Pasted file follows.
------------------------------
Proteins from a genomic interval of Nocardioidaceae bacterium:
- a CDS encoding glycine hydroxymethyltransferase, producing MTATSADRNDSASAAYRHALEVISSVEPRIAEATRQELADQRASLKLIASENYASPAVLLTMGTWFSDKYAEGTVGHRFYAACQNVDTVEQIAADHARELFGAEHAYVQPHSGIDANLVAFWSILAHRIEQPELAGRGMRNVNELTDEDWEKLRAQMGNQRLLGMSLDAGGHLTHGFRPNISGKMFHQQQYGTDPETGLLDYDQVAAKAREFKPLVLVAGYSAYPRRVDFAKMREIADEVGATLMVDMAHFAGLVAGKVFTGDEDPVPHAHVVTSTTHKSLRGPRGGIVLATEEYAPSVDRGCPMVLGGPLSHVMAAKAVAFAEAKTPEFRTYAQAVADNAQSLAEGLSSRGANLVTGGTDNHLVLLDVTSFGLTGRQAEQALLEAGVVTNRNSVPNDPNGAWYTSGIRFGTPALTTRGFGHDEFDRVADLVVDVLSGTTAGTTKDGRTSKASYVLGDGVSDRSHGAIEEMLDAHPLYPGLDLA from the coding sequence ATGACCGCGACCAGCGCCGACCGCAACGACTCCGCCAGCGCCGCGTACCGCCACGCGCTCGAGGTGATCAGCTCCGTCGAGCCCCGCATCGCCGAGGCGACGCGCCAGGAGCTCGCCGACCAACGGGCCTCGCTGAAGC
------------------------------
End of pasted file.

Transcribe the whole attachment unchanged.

Proteins from a genomic interval of Nocardioidaceae bacterium:
- a CDS encoding glycine hydroxymethyltransferase, producing MTATSADRNDSASAAYRHALEVISSVEPRIAEATRQELADQRASLKLIASENYASPAVLLTMGTWFSDKYAEGTVGHRFYAACQNVDTVEQIAADHARELFGAEHAYVQPHSGIDANLVAFWSILAHRIEQPELAGRGMRNVNELTDEDWEKLRAQMGNQRLLGMSLDAGGHLTHGFRPNISGKMFHQQQYGTDPETGLLDYDQVAAKAREFKPLVLVAGYSAYPRRVDFAKMREIADEVGATLMVDMAHFAGLVAGKVFTGDEDPVPHAHVVTSTTHKSLRGPRGGIVLATEEYAPSVDRGCPMVLGGPLSHVMAAKAVAFAEAKTPEFRTYAQAVADNAQSLAEGLSSRGANLVTGGTDNHLVLLDVTSFGLTGRQAEQALLEAGVVTNRNSVPNDPNGAWYTSGIRFGTPALTTRGFGHDEFDRVADLVVDVLSGTTAGTTKDGRTSKASYVLGDGVSDRSHGAIEEMLDAHPLYPGLDLA from the coding sequence ATGACCGCGACCAGCGCCGACCGCAACGACTCCGCCAGCGCCGCGTACCGCCACGCGCTCGAGGTGATCAGCTCCGTCGAGCCCCGCATCGCCGAGGCGACGCGCCAGGAGCTCGCCGACCAACGGGCCTCGCTGAAGC